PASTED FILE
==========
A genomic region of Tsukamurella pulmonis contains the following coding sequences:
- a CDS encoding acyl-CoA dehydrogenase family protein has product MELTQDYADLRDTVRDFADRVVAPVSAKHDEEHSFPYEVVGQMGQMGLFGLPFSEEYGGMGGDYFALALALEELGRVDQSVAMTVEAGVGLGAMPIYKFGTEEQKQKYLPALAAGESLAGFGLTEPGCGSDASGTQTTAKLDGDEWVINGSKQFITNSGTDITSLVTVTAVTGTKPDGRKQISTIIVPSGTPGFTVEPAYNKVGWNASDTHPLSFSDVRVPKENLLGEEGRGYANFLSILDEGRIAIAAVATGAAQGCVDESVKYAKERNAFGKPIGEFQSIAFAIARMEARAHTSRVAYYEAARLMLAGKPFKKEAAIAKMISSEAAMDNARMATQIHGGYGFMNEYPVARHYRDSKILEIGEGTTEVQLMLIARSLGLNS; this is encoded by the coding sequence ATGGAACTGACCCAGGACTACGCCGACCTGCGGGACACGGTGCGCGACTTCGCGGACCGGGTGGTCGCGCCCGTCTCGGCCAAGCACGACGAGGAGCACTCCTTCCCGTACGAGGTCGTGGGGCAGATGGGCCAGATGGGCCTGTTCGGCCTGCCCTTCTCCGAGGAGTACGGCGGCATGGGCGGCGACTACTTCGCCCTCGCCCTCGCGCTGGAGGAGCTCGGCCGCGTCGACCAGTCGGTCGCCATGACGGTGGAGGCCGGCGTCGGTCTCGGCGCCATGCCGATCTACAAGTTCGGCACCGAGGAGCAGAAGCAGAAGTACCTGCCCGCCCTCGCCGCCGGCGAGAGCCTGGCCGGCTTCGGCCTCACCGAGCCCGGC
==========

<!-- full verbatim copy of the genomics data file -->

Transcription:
A genomic region of Tsukamurella pulmonis contains the following coding sequences:
- a CDS encoding acyl-CoA dehydrogenase family protein has product MELTQDYADLRDTVRDFADRVVAPVSAKHDEEHSFPYEVVGQMGQMGLFGLPFSEEYGGMGGDYFALALALEELGRVDQSVAMTVEAGVGLGAMPIYKFGTEEQKQKYLPALAAGESLAGFGLTEPGCGSDASGTQTTAKLDGDEWVINGSKQFITNSGTDITSLVTVTAVTGTKPDGRKQISTIIVPSGTPGFTVEPAYNKVGWNASDTHPLSFSDVRVPKENLLGEEGRGYANFLSILDEGRIAIAAVATGAAQGCVDESVKYAKERNAFGKPIGEFQSIAFAIARMEARAHTSRVAYYEAARLMLAGKPFKKEAAIAKMISSEAAMDNARMATQIHGGYGFMNEYPVARHYRDSKILEIGEGTTEVQLMLIARSLGLNS; this is encoded by the coding sequence ATGGAACTGACCCAGGACTACGCCGACCTGCGGGACACGGTGCGCGACTTCGCGGACCGGGTGGTCGCGCCCGTCTCGGCCAAGCACGACGAGGAGCACTCCTTCCCGTACGAGGTCGTGGGGCAGATGGGCCAGATGGGCCTGTTCGGCCTGCCCTTCTCCGAGGAGTACGGCGGCATGGGCGGCGACTACTTCGCCCTCGCCCTCGCGCTGGAGGAGCTCGGCCGCGTCGACCAGTCGGTCGCCATGACGGTGGAGGCCGGCGTCGGTCTCGGCGCCATGCCGATCTACAAGTTCGGCACCGAGGAGCAGAAGCAGAAGTACCTGCCCGCCCTCGCCGCCGGCGAGAGCCTGGCCGGCTTCGGCCTCACCGAGCCCGGC